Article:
PowerPoint Presentation

Most people have had an experience where a PowerPoint presentation failed totally. You don’t know what to think about the presenter and their presentation. But you know they could’ve done better than that. Good news: you can easily prepare powerful PowerPoint presentations that have your listeners paying attention throughout the session. Bad news: anyone can end up with a doomed-to-fail PowerPoint presentation. This page will help you sidestep common pitfalls. In the end, you’ll learn how to prepare a PowerPoint presentation that packs a punch.

Why PowerPoint Presentations Matter

PowerPoint presentations help people communicate more effectively. PowerPoint helps people condense massive information into small, relevant, easy-to-understand chunks of information. Everyone connected to the Internet can access pretty much any sort of information they want anytime. A well-done PowerPoint presentation helps people learn in minutes what they might have learned in hours. Your goal is to save your listeners time by summarizing tons of information into just a few, easy-to-digest points.

In short, a well-prepared PowerPoint presentation makes information easier to remember and more accessible. Having trouble creating your presentation? Find help. Our PowerPoint experts can show you the little things that differentiate successful PowerPoint presentations from failed ones. Read on to know the dos and don’ts of PowerPoint presentation.

The Don’ts of PowerPoint Presentation

A survey carried out at Muhlenberg College collected information about what students liked and disliked about their professor’s classroom presentations. The findings from the study led to the following conclusions:

Clip Art is a No-no

Microsoft PowerPoint has been around for the last 25+ years. Now, that’s quite old. A lot has happened over that period of time. PowerPoint presentation tricks that would have made you look like a tech genius two decades ago don’t work today. For example, clip art might have worked splendidly 25 ago, but it doesn’t look cool anymore. Using clip art makes you look old and might even have your listeners rolling their eyes. It gets worse. Using clip art in your presentation might cause your audience to tune you out completely. If you must use clip art, use it judiciously.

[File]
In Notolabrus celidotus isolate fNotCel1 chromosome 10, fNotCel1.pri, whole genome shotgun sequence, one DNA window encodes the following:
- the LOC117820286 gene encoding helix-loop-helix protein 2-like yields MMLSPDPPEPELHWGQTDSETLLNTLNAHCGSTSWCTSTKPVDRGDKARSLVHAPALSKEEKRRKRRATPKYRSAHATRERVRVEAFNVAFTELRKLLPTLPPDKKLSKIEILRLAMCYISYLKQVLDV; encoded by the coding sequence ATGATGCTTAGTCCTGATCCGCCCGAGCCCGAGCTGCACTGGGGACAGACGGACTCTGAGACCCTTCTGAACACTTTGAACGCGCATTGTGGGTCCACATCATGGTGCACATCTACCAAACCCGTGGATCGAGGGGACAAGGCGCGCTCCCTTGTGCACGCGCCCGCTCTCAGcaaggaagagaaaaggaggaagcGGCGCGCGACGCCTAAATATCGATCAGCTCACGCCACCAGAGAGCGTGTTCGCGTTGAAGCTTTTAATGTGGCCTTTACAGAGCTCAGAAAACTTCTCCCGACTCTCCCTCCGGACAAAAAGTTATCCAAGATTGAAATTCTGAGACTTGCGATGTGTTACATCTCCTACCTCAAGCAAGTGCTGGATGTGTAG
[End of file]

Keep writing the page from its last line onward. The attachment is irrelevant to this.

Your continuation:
Avoid Having Too Many Words on Your PowerPoint Slides

Your audience certainly doesn’t want you to read material for them. They can read. And they don’t want to waste a single second listening to someone who tries to do something that offers zero value. So, use words as if they were scarce. Use meaningful keywords as they can help you communicate powerfully without saying too much. If there are too many words, your audience will find themselves trying to read them. You’ll cease to be the star of the session. And who wants that?

Avoid Using Italics

It’s not a good idea to italicize your text. That’s because italicized textual content is generally harder to read than normal text.

Don’t Use Too Many Colors

Know how to use colors to your advantage. Use appropriate colors and while at it, don’t use too many of them. Also, avoid using a white background as too much whiteness might be a bit hard on your listeners’ eyes. For the background, cool colors are best. A blue background + yellow text, for example, would look great.

And don’t use too many colors. Using more than two colors would likely lead to distraction.